Can you please contrast Hawthorne's complex attitude toward Emerson with his attitude toward Emerson's followers, as related in "The Old Manse"?

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Karen P.L. Hardison | College Teacher | eNotes Employee

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it was impossible to dwell in his vicinity without inhaling more or less the mountain atmosphere of his lofty thought, which, in the brains of some people, wrought a singular giddiness,—new truth being as heady as new wine. Never was a poor little country village infested with such a variety of queer, strangely dressed, oddly behaved mortals, most of whom took upon themselves to be important agents of the world's destiny, (Hawthorne, "The Old Manse")

This is an interesting question because it presupposes that Hawthorne did have a "complex attitude" toward Emerson, a presupposition that will have to be borne out by the text of "The Old Manse" before an answer can be given. Thus the first step in finding an answer here and developing a contrast between Hawthorne's two attitudes (toward Emerson, toward Emerson's followers) is to see if the text bears out the idea that his attitude was indeed "complex."

There is really very little of the text that is devoted to Emerson, not more than two or three paragraphs in total. Nonetheless, this text tells us that Hawthorne thinks of Emerson as:

  • "a great original thinker"
  • a man with great charismatic mental "magnetism" over a certain kind of mind
  • a man whose ideas "drew" these other kinds of minds on great "pilgrimages" to speak "face to face" with him
  • a man from whom the keys to unraveling their "bewilderment" might be sought
  • a man whom "gray-headed theorists" sought to drag into their own philosophical "thraldom" (imprisonment)
  • a man to whom young thinkers came to confirm the value and worth of their, they hoped, original thoughts
  • an original thinker whom "Uncertain, troubled, earnest wanderers through the midnight of the moral world" sought out for guidance
  • a philosopher who was "a beacon-fire of truth"
  • a "master" who might have power to solve the "riddle of the universe"
  • a "poet, of deep beauty and austere tenderness"
  • a man from whom he, personally "sought nothing" as a philosopher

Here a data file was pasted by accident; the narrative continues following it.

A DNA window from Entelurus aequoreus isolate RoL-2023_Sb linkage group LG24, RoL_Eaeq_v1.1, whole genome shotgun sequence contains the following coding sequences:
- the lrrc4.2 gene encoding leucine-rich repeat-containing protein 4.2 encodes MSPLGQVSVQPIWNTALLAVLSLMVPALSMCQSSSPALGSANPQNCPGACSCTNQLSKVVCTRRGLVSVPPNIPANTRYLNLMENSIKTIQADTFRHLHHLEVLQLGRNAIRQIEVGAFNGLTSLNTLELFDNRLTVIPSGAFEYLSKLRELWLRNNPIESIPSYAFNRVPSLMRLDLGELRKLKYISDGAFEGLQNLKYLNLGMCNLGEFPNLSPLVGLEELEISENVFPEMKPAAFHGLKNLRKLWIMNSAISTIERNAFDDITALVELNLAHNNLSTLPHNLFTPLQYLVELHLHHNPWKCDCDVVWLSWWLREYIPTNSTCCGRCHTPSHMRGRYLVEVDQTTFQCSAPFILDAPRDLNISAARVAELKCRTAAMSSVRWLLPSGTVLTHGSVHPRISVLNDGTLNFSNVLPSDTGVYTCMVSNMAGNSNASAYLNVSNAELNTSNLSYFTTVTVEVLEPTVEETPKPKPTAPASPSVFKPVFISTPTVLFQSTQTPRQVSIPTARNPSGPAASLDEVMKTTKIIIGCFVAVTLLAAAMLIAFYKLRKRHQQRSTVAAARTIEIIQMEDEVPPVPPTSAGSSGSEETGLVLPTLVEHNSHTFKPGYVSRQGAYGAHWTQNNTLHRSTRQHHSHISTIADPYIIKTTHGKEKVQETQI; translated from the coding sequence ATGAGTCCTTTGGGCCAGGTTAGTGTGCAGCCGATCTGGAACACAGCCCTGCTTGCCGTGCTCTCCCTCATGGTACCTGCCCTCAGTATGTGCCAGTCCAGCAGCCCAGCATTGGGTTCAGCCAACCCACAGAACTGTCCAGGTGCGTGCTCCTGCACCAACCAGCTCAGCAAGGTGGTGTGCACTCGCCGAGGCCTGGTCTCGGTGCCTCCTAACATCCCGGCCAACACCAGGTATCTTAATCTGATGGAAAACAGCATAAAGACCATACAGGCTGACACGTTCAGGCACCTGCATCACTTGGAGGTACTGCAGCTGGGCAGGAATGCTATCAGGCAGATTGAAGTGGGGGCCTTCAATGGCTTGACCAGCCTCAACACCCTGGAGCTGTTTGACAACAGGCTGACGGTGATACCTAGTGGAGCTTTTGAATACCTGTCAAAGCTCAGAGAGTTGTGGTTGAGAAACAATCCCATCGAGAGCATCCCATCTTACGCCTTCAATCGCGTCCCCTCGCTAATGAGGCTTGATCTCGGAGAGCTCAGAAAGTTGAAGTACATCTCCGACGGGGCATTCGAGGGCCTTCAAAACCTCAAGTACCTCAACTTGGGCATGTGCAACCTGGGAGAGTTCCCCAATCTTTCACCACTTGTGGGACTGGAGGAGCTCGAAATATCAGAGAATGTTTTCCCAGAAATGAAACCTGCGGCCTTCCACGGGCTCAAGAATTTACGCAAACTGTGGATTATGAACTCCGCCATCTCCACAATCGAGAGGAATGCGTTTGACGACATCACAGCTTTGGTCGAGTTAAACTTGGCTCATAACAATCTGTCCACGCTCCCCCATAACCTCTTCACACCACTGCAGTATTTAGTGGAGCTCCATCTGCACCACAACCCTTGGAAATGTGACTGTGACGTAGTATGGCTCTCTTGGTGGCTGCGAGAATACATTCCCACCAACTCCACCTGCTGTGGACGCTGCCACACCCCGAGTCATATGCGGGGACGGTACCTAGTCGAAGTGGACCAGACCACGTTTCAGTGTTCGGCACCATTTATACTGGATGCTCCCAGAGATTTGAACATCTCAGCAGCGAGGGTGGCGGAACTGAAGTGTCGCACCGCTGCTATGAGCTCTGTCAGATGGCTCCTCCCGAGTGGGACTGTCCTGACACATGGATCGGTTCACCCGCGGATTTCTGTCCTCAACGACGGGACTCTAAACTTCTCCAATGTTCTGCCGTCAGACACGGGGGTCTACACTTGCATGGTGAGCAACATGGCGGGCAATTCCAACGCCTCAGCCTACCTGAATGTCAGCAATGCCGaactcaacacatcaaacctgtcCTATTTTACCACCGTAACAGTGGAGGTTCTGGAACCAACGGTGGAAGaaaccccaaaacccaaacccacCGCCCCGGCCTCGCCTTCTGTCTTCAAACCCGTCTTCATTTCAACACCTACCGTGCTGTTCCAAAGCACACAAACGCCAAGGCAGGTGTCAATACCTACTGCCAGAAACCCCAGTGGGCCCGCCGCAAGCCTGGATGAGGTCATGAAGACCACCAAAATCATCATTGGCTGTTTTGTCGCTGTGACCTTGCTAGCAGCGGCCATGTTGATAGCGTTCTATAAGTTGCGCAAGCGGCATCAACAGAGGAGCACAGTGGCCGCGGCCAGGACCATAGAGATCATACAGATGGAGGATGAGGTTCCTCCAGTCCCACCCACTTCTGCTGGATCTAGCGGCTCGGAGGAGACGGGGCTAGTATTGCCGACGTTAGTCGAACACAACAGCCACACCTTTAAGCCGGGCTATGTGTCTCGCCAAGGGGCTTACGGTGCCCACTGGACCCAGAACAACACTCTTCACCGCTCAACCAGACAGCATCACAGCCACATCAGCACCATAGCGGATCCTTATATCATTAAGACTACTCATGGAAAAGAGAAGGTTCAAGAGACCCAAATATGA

Is this illustrative of a "complex attitude" toward Emerson? I would argue that it is not "complex" though it is a deep and poetically picturesque attitude. This might perhaps be called "complex" by some though, when analyzed, Hawthorne's attitude has only two parts to it: he is an influential and charismatic original thinker and a poet. For the sake of your assignment, we'll agree to call this a "complex attitude" though it is wise to learn to challenge other people's characterizations of people, texts and ideas (even my ideas!) 

What was Hawthorne's attitude toward Emerson's followers? We have a good sampling of Harthorne's attitude about them in the bullet points and quotes above, but we'll look a bit more specifically at his attitude toward these. A summary of his attitude toward Emerson's followers is illustrated in his final comment on them (by my analysis, this is where the complexity of attitude lies, in his attitude toward the followers):

[Emerson's light] attracted bats and owls and the whole host of night birds, which flapped their dusky wings against the gazer's eyes, and sometimes were mistaken for fowls of angelic feather. Such delusions always hover nigh whenever a beacon-fire of truth is kindled.

He sees the followers Emerson attracts as, at best, youthful new thinkers who were attempting to spread their wings, so to speak, and try flying to the heights of original philosophical thought. He sees these followers, at worst, as men of "stranger moral shape" than can be found elsewhere; as "hobgoblins of flesh and blood" who had begun in youth as hopeful visionaries but who had tied themselves in philosophical "labyrinths" that "imprisoned them in an iron framework" of erroneous thought; as those who wanted to suck up Emerson's "free spirit" so as to embed him in their own "thraldom." He compares them to "bats and owls" of the night that are sometimes mistaken for good voices of pure philosophy, an impersonation he symbolizes with the image of them as "delusions" of "fowls of angelic feather" who flock like bats to the light of spiritual truth: "Such delusions always hover nigh whenever a beacon-fire of truth is kindled." [This description of their delusional subterfuge is certainly an attitude of complexity.]

So the contrast between these attitudes (whichever one you want to attribute "complex" to) is that Emerson is seen as being the bearer of the light of truth while his followers are seen as being the blood-chilling hobgoblins of false belief who disguise themselves as angels of truth.

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